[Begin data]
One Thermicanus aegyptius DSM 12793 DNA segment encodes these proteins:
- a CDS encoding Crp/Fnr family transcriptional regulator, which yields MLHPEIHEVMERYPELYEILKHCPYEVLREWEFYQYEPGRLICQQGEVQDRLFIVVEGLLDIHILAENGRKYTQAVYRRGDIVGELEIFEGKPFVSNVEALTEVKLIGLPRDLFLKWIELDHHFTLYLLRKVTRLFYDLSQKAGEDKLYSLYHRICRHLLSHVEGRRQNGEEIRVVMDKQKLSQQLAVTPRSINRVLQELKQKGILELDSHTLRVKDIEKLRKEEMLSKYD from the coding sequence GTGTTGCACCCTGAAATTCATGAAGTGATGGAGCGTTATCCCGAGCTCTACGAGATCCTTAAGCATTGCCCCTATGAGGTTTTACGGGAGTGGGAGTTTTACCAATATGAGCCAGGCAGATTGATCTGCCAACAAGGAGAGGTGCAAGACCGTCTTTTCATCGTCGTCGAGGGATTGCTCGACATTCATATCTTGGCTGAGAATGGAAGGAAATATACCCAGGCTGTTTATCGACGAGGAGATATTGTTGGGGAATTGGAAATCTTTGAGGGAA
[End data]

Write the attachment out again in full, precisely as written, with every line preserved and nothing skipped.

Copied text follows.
One Thermicanus aegyptius DSM 12793 DNA segment encodes these proteins:
- a CDS encoding Crp/Fnr family transcriptional regulator, which yields MLHPEIHEVMERYPELYEILKHCPYEVLREWEFYQYEPGRLICQQGEVQDRLFIVVEGLLDIHILAENGRKYTQAVYRRGDIVGELEIFEGKPFVSNVEALTEVKLIGLPRDLFLKWIELDHHFTLYLLRKVTRLFYDLSQKAGEDKLYSLYHRICRHLLSHVEGRRQNGEEIRVVMDKQKLSQQLAVTPRSINRVLQELKQKGILELDSHTLRVKDIEKLRKEEMLSKYD from the coding sequence GTGTTGCACCCTGAAATTCATGAAGTGATGGAGCGTTATCCCGAGCTCTACGAGATCCTTAAGCATTGCCCCTATGAGGTTTTACGGGAGTGGGAGTTTTACCAATATGAGCCAGGCAGATTGATCTGCCAACAAGGAGAGGTGCAAGACCGTCTTTTCATCGTCGTCGAGGGATTGCTCGACATTCATATCTTGGCTGAGAATGGAAGGAAATATACCCAGGCTGTTTATCGACGAGGAGATATTGTTGGGGAATTGGAAATCTTTGAGGGAA